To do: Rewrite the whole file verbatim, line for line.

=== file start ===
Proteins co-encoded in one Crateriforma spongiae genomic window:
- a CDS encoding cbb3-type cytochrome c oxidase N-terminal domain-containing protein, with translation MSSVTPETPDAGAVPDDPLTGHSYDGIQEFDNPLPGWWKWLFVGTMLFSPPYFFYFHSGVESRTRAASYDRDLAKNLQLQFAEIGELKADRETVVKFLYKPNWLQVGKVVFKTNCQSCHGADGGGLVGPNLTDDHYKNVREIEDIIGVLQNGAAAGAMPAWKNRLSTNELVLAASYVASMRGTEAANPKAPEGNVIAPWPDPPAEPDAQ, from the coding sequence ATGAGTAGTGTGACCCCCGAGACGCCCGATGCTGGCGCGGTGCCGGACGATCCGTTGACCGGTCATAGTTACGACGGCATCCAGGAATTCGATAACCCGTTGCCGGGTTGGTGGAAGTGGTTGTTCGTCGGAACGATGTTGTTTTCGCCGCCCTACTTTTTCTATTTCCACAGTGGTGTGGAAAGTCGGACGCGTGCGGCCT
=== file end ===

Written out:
Proteins co-encoded in one Crateriforma spongiae genomic window:
- a CDS encoding cbb3-type cytochrome c oxidase N-terminal domain-containing protein, with translation MSSVTPETPDAGAVPDDPLTGHSYDGIQEFDNPLPGWWKWLFVGTMLFSPPYFFYFHSGVESRTRAASYDRDLAKNLQLQFAEIGELKADRETVVKFLYKPNWLQVGKVVFKTNCQSCHGADGGGLVGPNLTDDHYKNVREIEDIIGVLQNGAAAGAMPAWKNRLSTNELVLAASYVASMRGTEAANPKAPEGNVIAPWPDPPAEPDAQ, from the coding sequence ATGAGTAGTGTGACCCCCGAGACGCCCGATGCTGGCGCGGTGCCGGACGATCCGTTGACCGGTCATAGTTACGACGGCATCCAGGAATTCGATAACCCGTTGCCGGGTTGGTGGAAGTGGTTGTTCGTCGGAACGATGTTGTTTTCGCCGCCCTACTTTTTCTATTTCCACAGTGGTGTGGAAAGTCGGACGCGTGCGGCCT